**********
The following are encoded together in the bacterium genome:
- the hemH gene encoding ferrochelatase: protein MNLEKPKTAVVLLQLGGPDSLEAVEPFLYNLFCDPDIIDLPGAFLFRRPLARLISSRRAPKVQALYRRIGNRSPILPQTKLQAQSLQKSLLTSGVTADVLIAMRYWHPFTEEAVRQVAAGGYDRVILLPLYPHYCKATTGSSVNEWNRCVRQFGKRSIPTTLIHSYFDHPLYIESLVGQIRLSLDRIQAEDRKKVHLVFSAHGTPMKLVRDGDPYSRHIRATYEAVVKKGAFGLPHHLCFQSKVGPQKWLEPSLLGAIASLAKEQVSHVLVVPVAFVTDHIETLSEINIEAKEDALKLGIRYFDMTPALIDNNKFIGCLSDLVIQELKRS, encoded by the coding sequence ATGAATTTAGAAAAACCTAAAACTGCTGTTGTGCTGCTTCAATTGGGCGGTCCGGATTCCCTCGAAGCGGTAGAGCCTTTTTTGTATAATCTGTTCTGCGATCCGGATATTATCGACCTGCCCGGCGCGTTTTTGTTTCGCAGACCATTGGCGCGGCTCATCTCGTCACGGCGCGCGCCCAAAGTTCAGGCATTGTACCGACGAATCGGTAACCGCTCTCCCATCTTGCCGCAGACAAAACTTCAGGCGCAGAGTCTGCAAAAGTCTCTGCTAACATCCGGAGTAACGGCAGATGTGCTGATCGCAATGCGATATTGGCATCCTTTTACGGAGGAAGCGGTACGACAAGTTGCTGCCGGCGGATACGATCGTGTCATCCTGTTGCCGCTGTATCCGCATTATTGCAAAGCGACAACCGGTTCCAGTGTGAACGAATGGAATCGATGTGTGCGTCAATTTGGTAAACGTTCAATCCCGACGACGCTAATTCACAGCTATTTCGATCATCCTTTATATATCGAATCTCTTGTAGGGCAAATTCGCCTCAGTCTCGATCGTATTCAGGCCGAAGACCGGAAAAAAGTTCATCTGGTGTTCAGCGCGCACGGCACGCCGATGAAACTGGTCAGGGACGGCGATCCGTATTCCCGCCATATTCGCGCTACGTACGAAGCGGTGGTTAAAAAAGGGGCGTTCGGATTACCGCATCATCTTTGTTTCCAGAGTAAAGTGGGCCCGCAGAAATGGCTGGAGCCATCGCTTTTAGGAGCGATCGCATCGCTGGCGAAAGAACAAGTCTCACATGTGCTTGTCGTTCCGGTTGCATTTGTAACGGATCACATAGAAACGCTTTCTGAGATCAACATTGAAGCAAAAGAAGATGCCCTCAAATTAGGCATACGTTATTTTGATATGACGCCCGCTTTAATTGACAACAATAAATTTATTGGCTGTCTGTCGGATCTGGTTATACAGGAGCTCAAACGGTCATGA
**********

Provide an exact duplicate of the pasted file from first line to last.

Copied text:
The following are encoded together in the bacterium genome:
- the hemH gene encoding ferrochelatase: protein MNLEKPKTAVVLLQLGGPDSLEAVEPFLYNLFCDPDIIDLPGAFLFRRPLARLISSRRAPKVQALYRRIGNRSPILPQTKLQAQSLQKSLLTSGVTADVLIAMRYWHPFTEEAVRQVAAGGYDRVILLPLYPHYCKATTGSSVNEWNRCVRQFGKRSIPTTLIHSYFDHPLYIESLVGQIRLSLDRIQAEDRKKVHLVFSAHGTPMKLVRDGDPYSRHIRATYEAVVKKGAFGLPHHLCFQSKVGPQKWLEPSLLGAIASLAKEQVSHVLVVPVAFVTDHIETLSEINIEAKEDALKLGIRYFDMTPALIDNNKFIGCLSDLVIQELKRS, encoded by the coding sequence ATGAATTTAGAAAAACCTAAAACTGCTGTTGTGCTGCTTCAATTGGGCGGTCCGGATTCCCTCGAAGCGGTAGAGCCTTTTTTGTATAATCTGTTCTGCGATCCGGATATTATCGACCTGCCCGGCGCGTTTTTGTTTCGCAGACCATTGGCGCGGCTCATCTCGTCACGGCGCGCGCCCAAAGTTCAGGCATTGTACCGACGAATCGGTAACCGCTCTCCCATCTTGCCGCAGACAAAACTTCAGGCGCAGAGTCTGCAAAAGTCTCTGCTAACATCCGGAGTAACGGCAGATGTGCTGATCGCAATGCGATATTGGCATCCTTTTACGGAGGAAGCGGTACGACAAGTTGCTGCCGGCGGATACGATCGTGTCATCCTGTTGCCGCTGTATCCGCATTATTGCAAAGCGACAACCGGTTCCAGTGTGAACGAATGGAATCGATGTGTGCGTCAATTTGGTAAACGTTCAATCCCGACGACGCTAATTCACAGCTATTTCGATCATCCTTTATATATCGAATCTCTTGTAGGGCAAATTCGCCTCAGTCTCGATCGTATTCAGGCCGAAGACCGGAAAAAAGTTCATCTGGTGTTCAGCGCGCACGGCACGCCGATGAAACTGGTCAGGGACGGCGATCCGTATTCCCGCCATATTCGCGCTACGTACGAAGCGGTGGTTAAAAAAGGGGCGTTCGGATTACCGCATCATCTTTGTTTCCAGAGTAAAGTGGGCCCGCAGAAATGGCTGGAGCCATCGCTTTTAGGAGCGATCGCATCGCTGGCGAAAGAACAAGTCTCACATGTGCTTGTCGTTCCGGTTGCATTTGTAACGGATCACATAGAAACGCTTTCTGAGATCAACATTGAAGCAAAAGAAGATGCCCTCAAATTAGGCATACGTTATTTTGATATGACGCCCGCTTTAATTGACAACAATAAATTTATTGGCTGTCTGTCGGATCTGGTTATACAGGAGCTCAAACGGTCATGA